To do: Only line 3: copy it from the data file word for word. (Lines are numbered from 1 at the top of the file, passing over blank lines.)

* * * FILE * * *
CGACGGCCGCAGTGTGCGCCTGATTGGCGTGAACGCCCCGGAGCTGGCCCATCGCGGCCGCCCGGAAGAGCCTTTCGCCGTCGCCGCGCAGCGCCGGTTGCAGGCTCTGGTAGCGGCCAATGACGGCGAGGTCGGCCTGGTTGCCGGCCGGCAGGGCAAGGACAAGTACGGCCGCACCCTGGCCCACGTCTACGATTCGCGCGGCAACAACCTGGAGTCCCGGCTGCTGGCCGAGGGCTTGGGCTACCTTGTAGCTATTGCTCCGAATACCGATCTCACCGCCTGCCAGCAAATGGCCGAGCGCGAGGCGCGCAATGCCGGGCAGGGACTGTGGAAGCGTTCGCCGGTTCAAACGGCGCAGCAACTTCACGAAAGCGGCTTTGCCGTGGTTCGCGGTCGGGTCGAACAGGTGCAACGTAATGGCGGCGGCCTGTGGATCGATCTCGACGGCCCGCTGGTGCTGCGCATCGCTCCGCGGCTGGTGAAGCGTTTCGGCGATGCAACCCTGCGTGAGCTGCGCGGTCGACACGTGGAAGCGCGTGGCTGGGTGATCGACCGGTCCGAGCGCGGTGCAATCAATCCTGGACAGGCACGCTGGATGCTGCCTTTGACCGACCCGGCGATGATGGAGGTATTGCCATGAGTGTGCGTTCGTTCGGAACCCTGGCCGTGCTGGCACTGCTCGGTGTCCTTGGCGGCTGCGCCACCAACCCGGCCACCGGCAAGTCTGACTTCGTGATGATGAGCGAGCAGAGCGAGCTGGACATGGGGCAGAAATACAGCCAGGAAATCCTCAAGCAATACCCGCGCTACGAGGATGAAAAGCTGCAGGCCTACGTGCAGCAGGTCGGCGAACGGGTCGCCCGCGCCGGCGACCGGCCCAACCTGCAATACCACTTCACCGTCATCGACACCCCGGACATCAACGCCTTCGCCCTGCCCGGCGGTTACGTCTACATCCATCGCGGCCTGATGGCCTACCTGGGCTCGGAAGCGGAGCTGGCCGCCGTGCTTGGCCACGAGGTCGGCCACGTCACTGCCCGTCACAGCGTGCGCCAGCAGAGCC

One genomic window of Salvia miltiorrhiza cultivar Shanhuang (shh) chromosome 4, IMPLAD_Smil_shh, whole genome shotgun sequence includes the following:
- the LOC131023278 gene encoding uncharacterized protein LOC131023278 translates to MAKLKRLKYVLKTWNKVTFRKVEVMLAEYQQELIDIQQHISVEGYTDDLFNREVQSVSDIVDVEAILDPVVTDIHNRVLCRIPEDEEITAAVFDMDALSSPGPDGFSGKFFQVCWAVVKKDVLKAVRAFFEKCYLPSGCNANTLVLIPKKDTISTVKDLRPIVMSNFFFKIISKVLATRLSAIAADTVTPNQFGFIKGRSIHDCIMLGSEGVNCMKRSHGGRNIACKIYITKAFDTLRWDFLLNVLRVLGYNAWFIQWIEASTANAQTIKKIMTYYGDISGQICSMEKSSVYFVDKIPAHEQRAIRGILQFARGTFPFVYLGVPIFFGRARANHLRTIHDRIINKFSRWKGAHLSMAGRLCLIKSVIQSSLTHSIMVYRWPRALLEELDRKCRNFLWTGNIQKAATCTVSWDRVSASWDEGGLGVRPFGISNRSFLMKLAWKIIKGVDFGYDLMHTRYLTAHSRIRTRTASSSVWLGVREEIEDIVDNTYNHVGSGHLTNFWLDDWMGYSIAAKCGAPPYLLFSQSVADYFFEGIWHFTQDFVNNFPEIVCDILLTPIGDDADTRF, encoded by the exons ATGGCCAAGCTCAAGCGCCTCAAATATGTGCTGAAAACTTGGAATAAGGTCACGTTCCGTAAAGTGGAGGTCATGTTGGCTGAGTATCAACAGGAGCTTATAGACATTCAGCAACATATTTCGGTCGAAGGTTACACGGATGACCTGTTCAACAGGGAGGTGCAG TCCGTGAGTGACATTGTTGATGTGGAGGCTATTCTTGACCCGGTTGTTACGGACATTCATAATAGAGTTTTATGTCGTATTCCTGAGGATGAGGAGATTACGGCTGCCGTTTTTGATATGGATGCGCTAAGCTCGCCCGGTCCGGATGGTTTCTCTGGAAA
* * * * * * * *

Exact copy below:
- the LOC131023278 gene encoding uncharacterized protein LOC131023278 translates to MAKLKRLKYVLKTWNKVTFRKVEVMLAEYQQELIDIQQHISVEGYTDDLFNREVQSVSDIVDVEAILDPVVTDIHNRVLCRIPEDEEITAAVFDMDALSSPGPDGFSGKFFQVCWAVVKKDVLKAVRAFFEKCYLPSGCNANTLVLIPKKDTISTVKDLRPIVMSNFFFKIISKVLATRLSAIAADTVTPNQFGFIKGRSIHDCIMLGSEGVNCMKRSHGGRNIACKIYITKAFDTLRWDFLLNVLRVLGYNAWFIQWIEASTANAQTIKKIMTYYGDISGQICSMEKSSVYFVDKIPAHEQRAIRGILQFARGTFPFVYLGVPIFFGRARANHLRTIHDRIINKFSRWKGAHLSMAGRLCLIKSVIQSSLTHSIMVYRWPRALLEELDRKCRNFLWTGNIQKAATCTVSWDRVSASWDEGGLGVRPFGISNRSFLMKLAWKIIKGVDFGYDLMHTRYLTAHSRIRTRTASSSVWLGVREEIEDIVDNTYNHVGSGHLTNFWLDDWMGYSIAAKCGAPPYLLFSQSVADYFFEGIWHFTQDFVNNFPEIVCDILLTPIGDDADTRF, encoded by the exons ATGGCCAAGCTCAAGCGCCTCAAATATGTGCTGAAAACTTGGAATAAGGTCACGTTCCGTAAAGTGGAGGTCATGTTGGCTGAGTATCAACAGGAGCTTATAGACATTCAGCAACATATTTCGGTCGAAGGTTACACGGATGACCTGTTCAACAGGGAGGTGCAG TCCGTGAGTGACATTGTTGATGTGGAGGCTATTCTTGACCCGGTTGTTACGGACATTCATAATAGAGTTTTATGTCGTATTCCTGAGGATGAGGAGATTACGGCTGCCGTTTTTGATATGGATGCGCTAAGCTCGCCCGGTCCGGATGGTTTCTCTGGAAA